It’s been a long time since we heard about the Gulf Coast in the mainstream media, but for those that live and work there, the effects of the BP oil spill disaster are a daily reality.
Thankfully, it seems that the lingering consequences of what many called “the worst environmental disaster in U.S. history” aren’t lost on President Obama.
In his recent budget proposal, Obama reinforced his commitment to the Gulf Coast by recommending the first-ever funding for restoration projects to reverse wetlands losses in the Louisiana Coastal Area (LCA) of the Mississippi River Delta.
The President’s Fiscal Year 2012 budget request for the U.S. Army Corps of Engineers to fund LCA restoration is $27 million, including $10.845 million for wetlands feasibility studies, $5.4 million for wetlands pre-construction engineering and design studies, $10.62 million for wetlands construction projects and $100,000 for the LCA comprehensive plan.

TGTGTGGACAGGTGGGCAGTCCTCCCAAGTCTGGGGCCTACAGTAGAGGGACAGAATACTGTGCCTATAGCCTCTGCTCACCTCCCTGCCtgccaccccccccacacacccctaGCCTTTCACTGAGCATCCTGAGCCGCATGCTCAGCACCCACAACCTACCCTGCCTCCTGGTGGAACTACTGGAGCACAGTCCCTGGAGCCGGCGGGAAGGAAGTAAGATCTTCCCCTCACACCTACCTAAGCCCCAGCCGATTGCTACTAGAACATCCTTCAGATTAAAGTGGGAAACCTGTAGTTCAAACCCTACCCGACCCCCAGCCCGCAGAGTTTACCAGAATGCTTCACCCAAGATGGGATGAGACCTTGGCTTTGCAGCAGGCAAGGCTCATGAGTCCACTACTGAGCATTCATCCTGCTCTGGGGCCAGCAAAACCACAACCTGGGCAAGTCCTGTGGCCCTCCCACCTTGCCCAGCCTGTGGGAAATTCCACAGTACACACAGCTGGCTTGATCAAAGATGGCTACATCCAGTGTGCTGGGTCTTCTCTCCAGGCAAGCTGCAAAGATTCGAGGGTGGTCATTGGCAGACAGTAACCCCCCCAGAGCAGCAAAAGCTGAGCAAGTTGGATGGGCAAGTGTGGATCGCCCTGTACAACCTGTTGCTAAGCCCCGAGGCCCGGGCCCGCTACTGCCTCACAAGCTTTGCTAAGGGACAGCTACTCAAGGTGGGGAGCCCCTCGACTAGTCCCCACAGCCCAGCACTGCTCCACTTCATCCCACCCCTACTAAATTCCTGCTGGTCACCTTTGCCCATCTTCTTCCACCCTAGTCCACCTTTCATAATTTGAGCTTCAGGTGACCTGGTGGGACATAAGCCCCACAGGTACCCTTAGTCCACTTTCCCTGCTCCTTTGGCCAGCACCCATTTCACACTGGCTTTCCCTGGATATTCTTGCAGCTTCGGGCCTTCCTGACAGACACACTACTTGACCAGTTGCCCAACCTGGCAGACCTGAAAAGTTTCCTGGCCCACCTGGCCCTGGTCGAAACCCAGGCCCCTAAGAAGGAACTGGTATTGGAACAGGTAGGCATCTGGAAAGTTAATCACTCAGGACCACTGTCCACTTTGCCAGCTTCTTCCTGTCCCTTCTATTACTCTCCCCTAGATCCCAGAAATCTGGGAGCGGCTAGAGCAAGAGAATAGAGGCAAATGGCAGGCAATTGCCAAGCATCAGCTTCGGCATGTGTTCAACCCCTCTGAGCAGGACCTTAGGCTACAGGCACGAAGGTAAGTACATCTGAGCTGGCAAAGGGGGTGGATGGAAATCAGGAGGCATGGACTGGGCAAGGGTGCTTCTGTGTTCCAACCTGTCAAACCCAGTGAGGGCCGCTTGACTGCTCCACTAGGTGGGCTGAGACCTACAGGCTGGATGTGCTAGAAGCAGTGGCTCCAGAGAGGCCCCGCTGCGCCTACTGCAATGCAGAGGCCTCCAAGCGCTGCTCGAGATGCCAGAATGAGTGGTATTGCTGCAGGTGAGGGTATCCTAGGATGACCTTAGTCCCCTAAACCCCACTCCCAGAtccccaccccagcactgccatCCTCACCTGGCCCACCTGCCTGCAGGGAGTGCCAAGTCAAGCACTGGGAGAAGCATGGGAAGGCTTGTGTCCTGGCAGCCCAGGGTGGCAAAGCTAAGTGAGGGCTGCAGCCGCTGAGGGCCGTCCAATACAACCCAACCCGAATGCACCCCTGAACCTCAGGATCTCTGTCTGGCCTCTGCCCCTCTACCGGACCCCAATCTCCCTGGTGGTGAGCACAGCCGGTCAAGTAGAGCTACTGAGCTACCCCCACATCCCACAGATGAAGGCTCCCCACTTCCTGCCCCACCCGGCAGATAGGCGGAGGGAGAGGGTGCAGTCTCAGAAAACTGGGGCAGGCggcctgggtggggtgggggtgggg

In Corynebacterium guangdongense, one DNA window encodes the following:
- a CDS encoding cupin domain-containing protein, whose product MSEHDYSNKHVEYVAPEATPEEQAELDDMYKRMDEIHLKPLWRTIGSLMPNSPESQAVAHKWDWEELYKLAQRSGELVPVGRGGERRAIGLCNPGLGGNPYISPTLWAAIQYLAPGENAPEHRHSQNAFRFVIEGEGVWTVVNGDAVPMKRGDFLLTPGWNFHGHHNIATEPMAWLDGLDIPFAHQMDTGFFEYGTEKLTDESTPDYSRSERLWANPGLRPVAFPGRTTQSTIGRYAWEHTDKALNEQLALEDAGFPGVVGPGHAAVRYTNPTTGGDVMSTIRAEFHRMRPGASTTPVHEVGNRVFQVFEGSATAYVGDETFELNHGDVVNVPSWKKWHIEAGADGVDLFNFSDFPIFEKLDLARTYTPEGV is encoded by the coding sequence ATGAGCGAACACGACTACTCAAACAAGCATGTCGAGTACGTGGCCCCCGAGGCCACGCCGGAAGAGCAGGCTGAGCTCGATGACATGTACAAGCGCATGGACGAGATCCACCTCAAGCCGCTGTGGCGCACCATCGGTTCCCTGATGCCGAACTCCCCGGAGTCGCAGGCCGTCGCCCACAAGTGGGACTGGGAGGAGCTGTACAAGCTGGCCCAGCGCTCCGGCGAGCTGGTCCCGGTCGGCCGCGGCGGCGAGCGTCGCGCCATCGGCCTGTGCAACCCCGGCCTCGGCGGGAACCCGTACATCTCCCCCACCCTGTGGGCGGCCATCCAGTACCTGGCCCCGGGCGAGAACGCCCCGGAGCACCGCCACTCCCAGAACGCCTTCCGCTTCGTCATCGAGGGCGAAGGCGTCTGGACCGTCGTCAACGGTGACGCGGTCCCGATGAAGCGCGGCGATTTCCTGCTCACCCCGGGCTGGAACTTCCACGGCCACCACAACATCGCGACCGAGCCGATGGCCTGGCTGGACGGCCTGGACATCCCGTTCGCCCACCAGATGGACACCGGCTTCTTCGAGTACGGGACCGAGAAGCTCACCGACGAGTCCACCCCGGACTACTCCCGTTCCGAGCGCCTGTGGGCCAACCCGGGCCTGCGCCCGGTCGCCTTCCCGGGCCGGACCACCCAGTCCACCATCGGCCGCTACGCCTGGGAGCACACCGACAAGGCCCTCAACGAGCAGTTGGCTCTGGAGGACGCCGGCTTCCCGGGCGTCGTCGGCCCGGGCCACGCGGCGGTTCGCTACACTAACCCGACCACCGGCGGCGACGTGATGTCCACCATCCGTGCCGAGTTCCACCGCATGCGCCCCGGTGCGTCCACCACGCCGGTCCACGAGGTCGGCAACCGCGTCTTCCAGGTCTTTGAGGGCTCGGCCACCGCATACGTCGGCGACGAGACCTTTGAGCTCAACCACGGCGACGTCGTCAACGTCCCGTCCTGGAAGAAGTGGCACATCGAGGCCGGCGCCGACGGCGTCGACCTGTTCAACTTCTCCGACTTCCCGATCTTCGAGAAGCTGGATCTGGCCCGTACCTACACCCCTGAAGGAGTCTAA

Congress has not acted yet on the President’s FY 2011 budget request, which included $35.6 million for the Corps to fund LCA ecosystem restoration, split between $19 million for wetlands construction projects and $16.6 million for wetlands pre-construction engineering and design studies.
“The BP oil disaster shined a spotlight on the national economic importance of restoring the disappearing Louisiana Coastal Area ecosystem, and President Obama’s budget request recognizes this fact,” said a joint statement from several conservation groups, including the Environmental Defense Fund, National Audubon Society, and National Wildlife Federation.
“In the face of tough budget choices, the President’s budget recognizes that we cannot wait any longer to restore this critical natural and economic resource, and we urge Congress to meet this challenge.”
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